CLEVELAND, Ohio – Gov. Mike DeWine’s decision to cut off $300-a-week federal unemployment supplements to jobless Ohioans will prevent an estimated $1 billion infusion into the economy this summer.
That’s a whole lot of taxpayer dollars that won’t be available for discretionary spending — or to pay bills, buy food or provide for other necessities of life.
How can that be a good thing?
It’s not, if you talk with those who believe the payments should continue, including one expert who says $1 billion could translate to an overall economic impact of more than $1.6 billion. But ending the payments could be a good thing, say others, if forgoing the money does what it’s designed to do – wean the jobless off unemployment and restart sectors of the economy jammed up by a lack of willing workers.
The question is, will that be the case? DeWine and others suggest that it will, but a recent report by the Federal Reserve Bank of San Francisco suggests that it won’t.
First, the math.
The $300-a-week federal pandemic unemployment compensation will end June 26 by DeWine’s order, even though Congress has authorized the extra payments through Sept. 4. More than 20 other states have taken similar steps.
What does this mean in Ohio? To calculate the impact, cleveland.com and The Plain Dealer took the number of Ohioans who were receiving the $300 supplement – 327,554 as of May 8 – and multiplied that number by $300 to get $98,266,200.
We then multiplied that number by 10, which is the number of weekly payments the state will forgo, to come up with $982,662,000.
Or nearly $1 billion.
Is that a lot of money?
That depends on your perspective.
The loss of $300 a week, or $3,000 over 10 weeks, may be quite meaningful to those still struggling to find a job or dealing with other -related issues, such as finding suitable childcare or looking after elderly parents. But $1 billion represents only a mere fraction of the nearly $700 billion gross domestic product for Ohio in 2019, the last full year before the pandemic, said Ohio State University economics professor Bruce Weinberg.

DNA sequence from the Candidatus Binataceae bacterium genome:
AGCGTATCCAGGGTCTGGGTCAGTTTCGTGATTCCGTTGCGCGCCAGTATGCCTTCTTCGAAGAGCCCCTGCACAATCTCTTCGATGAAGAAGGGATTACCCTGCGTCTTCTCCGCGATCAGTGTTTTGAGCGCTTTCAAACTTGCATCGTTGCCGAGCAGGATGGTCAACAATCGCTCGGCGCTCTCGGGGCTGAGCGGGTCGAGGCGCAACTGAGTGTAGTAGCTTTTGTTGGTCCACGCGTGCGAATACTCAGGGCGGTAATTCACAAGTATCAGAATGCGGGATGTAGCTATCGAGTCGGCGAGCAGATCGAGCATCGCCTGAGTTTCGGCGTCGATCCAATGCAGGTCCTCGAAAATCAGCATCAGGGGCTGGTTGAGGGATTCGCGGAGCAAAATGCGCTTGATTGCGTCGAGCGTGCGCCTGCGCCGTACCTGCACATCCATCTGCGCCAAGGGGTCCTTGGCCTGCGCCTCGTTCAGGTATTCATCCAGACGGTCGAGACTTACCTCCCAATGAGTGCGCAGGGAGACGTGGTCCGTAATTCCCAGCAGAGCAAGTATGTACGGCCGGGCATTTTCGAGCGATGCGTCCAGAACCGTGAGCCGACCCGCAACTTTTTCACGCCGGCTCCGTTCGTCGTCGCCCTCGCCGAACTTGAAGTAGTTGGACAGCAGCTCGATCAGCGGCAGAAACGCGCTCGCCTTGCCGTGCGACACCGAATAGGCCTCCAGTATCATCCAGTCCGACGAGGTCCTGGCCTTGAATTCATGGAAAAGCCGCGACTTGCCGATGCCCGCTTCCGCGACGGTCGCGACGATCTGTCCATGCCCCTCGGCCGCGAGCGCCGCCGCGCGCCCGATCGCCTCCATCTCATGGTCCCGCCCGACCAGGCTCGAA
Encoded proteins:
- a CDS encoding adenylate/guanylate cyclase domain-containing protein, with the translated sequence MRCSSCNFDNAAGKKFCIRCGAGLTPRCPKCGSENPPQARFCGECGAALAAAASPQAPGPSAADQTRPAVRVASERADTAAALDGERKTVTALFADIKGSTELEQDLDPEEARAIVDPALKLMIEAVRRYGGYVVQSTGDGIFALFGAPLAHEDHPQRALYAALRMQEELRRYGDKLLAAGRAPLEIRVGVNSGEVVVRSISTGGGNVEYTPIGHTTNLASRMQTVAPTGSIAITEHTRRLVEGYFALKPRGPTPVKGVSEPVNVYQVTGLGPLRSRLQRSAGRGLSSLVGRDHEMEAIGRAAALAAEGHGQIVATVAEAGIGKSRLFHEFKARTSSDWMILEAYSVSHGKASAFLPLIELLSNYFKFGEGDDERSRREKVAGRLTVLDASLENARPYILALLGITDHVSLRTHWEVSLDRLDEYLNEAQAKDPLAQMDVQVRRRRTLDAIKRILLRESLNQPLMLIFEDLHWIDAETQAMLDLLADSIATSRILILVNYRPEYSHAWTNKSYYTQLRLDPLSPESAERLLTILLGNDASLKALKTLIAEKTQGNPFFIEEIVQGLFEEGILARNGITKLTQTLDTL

While $1 billion is a lot of money, it’s not very significant “in the grand scheme of things,” added Mark Sniderman, adjunct professor of economics at Case Western Reserve University, and the loss should not slow the recovery as supplemental payments were scheduled to expire in September anyway unless Congress renews them.
Zach Schiller, research director at left-leaning think tank Policy Matters Ohio, agrees that losing the federal benefits won’t crush the economy, but he doesn’t consider the loss insignificant, especially when you consider that a $1 billion infusion translates into an overall economic impact of more than $1.6 billion because of the multiplier effect, which is the expectation that initial spending will trigger additional spending in the economy.
“It’s a meaningful amount of economic activity that we’re throwing away,” he said. ” . . . The recovery would be faster if we had that money to spend.”
The wild card in all of this is whether cutting off the supplemental employment will encourage more people to return to work, as DeWine suggested, pumping more money back into the economy.
Could that happen?
To put things in perspective, Weinberg offers this rough calculation: If half the 327,000 getting the federal supplement find full-time jobs at $10 an hour, that comes to $65 million a week or $650 million over the 10-week period.
Double the wage to $20 and the economic stimulus would total $1.3 billion, more than what is being taken out by cutting off the supplemental payments.
But how many will go back to work?
If few find jobs and continue to struggle, cutting off the benefit “will turn out to have been a costly decision,” Weinberg said.